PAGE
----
When we think about which wild animal encounters to avoid in the backcountry, bears, snakes, and mice are on the top of most backpackers’ lists, not the homely porcupine. Perhaps porcupines should be taken a bit more seriously.
You see, porcupines love salt, and they will go out of their way to gnaw on anything that contains salt, particularly sweaty boots and backpack straps. They can do a lot of damage to these if they get to them, so you should take precautions like keeping your boots and pack in a tent with you, instead of outside your tent on the ground. When I camp in a hammock, I am also very conscious of this, and hang my boots and pack on my ridgeline, out of reach of these prickly scavengers, who are also excellent tree climbers.
In North America, porcupines can grow to be as large as medium sized dogs, weighing up to 40 lbs and living up to 18 years of age. They are the second largest rodent in North America, eclipsed only by beavers, and range throughout all North America, Alaska, and Canada. Porcupines are herbivores, which makes them crave salt since it’s not present in large quantities in their normal food. They obtain it from salt licks, animal bones, and human artifacts such as wooden tool handles, canoe paddles, human-constructed wooden shelters, and from road salt. In my travels, I’ve seen signs at many shelters on the Appalachian Trail, in the Catskills, and in the Adirondacks warning campers about the presence of porcupines, and it’s not uncommon to see parts of shelters that look like they have been gnawed on by wild animals.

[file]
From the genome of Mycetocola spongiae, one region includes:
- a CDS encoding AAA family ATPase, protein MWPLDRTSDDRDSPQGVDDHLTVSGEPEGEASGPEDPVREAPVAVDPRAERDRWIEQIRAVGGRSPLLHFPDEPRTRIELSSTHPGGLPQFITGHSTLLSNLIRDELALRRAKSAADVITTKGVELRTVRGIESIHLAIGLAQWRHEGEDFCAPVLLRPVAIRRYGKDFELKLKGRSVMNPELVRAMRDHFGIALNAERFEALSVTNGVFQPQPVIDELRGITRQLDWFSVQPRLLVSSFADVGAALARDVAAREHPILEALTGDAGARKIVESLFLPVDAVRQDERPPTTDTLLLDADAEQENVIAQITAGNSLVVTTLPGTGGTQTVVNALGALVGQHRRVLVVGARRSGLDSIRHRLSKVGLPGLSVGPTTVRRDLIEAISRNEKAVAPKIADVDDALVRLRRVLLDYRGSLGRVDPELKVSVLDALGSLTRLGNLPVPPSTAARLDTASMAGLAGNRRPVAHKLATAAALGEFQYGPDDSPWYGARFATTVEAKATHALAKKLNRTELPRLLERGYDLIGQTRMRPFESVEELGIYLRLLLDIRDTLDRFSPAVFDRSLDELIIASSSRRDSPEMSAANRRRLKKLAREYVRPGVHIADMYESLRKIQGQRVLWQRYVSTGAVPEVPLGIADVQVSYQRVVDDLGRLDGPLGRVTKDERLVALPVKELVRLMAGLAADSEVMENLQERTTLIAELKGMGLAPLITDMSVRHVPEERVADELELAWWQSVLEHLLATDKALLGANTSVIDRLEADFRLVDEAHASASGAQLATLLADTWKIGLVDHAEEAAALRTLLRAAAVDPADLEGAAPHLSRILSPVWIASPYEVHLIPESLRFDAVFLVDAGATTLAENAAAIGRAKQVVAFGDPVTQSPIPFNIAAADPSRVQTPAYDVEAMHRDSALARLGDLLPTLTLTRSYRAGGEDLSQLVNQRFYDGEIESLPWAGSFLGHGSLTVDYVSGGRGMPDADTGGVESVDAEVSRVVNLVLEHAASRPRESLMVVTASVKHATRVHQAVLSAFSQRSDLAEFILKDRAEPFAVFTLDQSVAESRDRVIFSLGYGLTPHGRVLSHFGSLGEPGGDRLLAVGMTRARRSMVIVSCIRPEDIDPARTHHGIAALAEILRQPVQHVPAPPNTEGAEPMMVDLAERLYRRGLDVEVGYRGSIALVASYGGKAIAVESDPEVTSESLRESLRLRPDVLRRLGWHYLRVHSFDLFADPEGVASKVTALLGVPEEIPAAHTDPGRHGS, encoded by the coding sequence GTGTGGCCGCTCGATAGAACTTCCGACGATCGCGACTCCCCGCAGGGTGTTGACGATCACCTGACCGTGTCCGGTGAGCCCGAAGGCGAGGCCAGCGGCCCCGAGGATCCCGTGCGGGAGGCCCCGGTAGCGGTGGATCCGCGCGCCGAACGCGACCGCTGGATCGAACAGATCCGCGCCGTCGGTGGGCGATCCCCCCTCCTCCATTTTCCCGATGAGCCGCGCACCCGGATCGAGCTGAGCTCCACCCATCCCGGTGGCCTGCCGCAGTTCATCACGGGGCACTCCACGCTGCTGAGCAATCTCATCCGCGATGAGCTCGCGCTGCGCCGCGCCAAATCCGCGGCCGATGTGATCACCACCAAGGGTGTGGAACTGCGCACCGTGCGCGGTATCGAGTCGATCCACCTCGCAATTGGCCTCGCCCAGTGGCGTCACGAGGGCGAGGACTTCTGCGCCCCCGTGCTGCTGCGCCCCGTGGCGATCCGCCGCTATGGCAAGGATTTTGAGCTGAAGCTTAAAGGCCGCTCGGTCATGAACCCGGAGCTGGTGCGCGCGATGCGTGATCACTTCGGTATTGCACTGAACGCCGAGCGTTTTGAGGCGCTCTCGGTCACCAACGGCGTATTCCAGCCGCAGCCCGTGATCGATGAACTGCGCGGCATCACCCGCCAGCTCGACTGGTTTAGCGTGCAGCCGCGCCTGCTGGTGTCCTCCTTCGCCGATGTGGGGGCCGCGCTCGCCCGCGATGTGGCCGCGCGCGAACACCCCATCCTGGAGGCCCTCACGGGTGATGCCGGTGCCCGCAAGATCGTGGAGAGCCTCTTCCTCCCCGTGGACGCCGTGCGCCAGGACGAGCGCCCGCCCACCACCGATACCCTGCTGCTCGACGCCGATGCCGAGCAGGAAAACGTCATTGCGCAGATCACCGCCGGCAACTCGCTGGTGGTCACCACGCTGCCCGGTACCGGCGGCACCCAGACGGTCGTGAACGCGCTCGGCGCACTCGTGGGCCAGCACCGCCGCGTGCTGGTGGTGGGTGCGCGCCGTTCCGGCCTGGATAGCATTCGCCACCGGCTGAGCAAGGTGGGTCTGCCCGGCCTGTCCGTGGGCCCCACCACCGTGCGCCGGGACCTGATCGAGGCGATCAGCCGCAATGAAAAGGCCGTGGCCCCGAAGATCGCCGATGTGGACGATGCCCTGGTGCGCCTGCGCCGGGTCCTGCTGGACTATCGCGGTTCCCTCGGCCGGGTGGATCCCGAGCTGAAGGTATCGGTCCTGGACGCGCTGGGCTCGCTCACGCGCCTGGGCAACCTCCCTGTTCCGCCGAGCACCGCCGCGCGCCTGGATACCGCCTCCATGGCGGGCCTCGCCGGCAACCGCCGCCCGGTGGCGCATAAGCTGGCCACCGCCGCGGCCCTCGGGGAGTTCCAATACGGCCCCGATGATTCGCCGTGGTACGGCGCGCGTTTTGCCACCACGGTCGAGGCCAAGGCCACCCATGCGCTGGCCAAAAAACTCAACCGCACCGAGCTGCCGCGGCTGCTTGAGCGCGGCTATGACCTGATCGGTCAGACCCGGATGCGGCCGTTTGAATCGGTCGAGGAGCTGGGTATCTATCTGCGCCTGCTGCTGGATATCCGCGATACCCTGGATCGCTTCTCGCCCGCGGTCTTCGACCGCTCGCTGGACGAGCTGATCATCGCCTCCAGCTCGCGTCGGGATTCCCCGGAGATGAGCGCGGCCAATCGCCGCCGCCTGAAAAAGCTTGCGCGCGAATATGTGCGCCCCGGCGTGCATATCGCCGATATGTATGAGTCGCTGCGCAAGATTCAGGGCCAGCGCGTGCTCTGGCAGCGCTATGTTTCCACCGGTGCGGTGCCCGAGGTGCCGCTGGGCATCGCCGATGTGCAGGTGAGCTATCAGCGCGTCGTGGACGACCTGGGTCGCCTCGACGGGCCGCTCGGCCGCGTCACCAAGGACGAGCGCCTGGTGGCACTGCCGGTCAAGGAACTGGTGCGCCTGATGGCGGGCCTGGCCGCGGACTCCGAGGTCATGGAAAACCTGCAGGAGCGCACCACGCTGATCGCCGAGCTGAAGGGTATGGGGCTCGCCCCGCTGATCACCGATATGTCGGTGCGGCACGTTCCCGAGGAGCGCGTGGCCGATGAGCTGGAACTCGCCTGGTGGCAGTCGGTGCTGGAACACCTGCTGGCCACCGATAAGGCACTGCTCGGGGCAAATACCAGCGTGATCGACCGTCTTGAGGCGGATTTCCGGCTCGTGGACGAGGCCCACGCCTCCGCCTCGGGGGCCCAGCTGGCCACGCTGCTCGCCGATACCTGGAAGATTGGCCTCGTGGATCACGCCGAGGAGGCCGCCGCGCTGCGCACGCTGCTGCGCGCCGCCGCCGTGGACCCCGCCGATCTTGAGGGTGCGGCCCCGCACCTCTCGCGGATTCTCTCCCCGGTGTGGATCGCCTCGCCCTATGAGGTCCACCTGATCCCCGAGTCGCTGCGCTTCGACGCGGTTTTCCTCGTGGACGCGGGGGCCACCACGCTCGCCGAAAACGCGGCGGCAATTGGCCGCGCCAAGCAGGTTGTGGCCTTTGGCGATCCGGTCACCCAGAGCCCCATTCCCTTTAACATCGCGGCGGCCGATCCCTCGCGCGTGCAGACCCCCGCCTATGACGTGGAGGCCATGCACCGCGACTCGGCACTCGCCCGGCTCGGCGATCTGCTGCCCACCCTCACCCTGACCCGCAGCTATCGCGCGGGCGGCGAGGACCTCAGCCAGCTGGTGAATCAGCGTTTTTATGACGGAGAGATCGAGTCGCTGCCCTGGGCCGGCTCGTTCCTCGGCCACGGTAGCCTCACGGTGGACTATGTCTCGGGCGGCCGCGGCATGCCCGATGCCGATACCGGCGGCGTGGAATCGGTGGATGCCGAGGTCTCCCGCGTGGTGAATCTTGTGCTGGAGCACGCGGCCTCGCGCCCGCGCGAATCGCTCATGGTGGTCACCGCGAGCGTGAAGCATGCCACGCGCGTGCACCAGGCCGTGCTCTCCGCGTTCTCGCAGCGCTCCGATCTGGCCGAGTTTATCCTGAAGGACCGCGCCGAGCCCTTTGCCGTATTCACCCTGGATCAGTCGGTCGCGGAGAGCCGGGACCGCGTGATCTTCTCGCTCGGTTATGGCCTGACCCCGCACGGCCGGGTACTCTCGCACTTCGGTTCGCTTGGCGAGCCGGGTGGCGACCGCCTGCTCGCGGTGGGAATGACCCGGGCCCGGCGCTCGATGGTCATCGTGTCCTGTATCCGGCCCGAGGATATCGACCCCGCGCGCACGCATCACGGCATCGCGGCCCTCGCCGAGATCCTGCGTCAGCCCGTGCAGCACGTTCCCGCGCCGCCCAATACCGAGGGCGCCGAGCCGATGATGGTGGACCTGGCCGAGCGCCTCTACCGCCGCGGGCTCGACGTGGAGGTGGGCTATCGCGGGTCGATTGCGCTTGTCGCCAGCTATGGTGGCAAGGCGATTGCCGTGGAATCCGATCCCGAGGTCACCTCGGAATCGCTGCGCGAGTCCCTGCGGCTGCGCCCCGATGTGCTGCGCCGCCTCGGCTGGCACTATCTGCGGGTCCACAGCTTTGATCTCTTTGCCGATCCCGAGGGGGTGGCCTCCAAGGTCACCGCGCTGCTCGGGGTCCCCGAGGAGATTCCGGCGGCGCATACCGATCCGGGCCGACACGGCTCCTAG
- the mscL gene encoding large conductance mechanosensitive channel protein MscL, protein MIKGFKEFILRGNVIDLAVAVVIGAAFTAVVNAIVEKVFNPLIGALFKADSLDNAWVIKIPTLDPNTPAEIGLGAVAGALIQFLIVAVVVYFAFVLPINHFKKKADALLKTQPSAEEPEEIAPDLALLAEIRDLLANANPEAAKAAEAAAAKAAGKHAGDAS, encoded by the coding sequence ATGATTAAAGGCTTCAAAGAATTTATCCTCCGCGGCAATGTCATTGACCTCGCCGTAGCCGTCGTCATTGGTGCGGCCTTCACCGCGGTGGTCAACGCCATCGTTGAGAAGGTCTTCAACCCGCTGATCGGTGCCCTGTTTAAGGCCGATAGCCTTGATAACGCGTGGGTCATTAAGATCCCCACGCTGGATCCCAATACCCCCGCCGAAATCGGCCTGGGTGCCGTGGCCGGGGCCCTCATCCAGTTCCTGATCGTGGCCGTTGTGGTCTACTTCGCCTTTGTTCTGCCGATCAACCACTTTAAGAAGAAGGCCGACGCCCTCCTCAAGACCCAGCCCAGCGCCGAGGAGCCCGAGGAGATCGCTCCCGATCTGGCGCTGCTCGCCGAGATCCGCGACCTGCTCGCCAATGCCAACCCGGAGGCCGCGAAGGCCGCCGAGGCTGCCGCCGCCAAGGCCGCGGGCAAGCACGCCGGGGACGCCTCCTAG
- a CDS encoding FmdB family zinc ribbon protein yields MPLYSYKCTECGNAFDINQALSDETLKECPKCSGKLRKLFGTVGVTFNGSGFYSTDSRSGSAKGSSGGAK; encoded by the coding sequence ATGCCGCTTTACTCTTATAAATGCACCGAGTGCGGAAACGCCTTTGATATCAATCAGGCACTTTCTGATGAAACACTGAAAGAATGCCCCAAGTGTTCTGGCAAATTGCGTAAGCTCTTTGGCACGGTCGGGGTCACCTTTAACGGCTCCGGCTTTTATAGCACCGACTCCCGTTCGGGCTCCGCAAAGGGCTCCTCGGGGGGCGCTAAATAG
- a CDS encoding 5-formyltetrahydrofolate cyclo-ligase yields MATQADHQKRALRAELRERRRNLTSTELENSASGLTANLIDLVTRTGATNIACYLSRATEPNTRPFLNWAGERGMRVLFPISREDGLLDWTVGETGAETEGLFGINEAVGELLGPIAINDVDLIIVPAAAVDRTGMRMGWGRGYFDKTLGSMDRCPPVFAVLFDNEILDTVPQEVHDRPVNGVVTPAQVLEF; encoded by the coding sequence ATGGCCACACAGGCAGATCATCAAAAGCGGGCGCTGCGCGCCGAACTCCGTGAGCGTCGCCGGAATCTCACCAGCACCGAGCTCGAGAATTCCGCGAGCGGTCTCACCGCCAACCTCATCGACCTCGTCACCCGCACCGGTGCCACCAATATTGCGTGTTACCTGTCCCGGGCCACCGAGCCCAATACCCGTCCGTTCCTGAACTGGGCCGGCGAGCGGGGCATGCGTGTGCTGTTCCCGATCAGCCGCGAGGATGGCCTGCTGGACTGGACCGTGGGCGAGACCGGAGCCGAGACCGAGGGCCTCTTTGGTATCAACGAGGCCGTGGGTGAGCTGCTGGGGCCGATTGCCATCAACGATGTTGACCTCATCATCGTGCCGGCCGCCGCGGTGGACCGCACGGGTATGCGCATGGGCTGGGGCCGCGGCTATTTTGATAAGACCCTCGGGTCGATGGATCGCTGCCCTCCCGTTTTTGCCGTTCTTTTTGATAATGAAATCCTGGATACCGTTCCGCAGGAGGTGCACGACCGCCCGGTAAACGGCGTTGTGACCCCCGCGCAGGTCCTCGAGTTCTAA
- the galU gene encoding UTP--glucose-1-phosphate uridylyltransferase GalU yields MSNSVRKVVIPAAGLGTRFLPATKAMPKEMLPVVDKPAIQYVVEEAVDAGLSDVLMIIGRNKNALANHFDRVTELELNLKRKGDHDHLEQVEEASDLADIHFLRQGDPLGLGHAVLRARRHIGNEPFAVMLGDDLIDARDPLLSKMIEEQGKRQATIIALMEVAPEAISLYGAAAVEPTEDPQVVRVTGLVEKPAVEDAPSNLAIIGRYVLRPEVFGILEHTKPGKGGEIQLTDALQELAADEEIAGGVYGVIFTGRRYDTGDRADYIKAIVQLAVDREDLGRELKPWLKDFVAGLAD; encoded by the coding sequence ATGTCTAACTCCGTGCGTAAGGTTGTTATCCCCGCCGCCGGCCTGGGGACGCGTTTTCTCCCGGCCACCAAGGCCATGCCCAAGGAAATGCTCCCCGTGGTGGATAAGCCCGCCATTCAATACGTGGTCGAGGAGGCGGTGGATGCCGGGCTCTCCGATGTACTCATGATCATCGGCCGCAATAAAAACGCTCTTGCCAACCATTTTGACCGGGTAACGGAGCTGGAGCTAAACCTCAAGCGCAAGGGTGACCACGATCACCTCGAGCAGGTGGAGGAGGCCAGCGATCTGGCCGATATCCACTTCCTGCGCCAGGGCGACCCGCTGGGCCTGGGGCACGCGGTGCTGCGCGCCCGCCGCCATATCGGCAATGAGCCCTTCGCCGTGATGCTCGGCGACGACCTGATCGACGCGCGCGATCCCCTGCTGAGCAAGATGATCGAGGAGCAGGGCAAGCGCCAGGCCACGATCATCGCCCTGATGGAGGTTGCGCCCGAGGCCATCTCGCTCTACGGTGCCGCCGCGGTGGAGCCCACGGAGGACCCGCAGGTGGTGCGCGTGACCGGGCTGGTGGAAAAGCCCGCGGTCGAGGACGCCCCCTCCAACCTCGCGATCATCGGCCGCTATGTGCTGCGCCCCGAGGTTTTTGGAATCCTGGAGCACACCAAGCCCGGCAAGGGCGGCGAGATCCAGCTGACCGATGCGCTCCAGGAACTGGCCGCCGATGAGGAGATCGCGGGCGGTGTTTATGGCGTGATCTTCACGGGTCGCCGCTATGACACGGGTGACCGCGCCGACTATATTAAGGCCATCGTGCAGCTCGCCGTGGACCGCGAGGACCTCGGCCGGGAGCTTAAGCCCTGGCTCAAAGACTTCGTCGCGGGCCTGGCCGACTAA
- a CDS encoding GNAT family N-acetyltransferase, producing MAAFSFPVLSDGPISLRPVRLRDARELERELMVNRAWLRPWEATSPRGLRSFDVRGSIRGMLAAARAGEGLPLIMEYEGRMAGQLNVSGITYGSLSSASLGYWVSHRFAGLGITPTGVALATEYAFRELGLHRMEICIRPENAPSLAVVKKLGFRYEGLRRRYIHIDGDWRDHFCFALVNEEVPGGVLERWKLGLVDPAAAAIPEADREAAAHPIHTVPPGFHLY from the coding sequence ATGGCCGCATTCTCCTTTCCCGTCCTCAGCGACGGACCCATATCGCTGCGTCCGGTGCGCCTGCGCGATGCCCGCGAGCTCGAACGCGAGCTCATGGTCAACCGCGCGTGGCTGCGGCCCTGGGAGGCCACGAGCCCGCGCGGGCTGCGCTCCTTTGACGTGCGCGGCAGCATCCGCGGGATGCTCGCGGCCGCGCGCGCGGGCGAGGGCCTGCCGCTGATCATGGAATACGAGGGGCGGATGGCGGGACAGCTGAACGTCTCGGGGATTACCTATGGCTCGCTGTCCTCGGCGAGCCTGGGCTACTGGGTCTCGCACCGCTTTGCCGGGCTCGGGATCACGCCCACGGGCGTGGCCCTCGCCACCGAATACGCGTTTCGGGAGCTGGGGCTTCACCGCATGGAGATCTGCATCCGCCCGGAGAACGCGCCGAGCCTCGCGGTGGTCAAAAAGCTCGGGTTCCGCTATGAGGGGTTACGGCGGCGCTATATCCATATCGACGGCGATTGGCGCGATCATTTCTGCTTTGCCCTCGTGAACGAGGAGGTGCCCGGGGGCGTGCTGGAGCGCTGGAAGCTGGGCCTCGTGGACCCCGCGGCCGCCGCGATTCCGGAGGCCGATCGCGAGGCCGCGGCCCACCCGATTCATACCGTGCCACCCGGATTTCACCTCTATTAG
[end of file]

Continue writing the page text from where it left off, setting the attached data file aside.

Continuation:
The good news is that porcupines do not travel in packs. They are highly territorial and vigorously defend their territories from other males and females in their area. When threatened, porcupines will visually display their quills at a would-be attacker, and audibly chatter their teeth. They are also nocturnal which is good and bad, in that it is unlikely for you to stumble upon one unexpectedly, but they can do your gear damage when you are asleep and unable to intervene.
The best advice I can give you is not to discount porcupines. They can seriously disrupt a backpacking trip if given the opportunity to gnaw on your shoes, boots, or backpack straps. Take precautions and keep these close to you, in your shelter.
Photo credit: Needsmoreritalin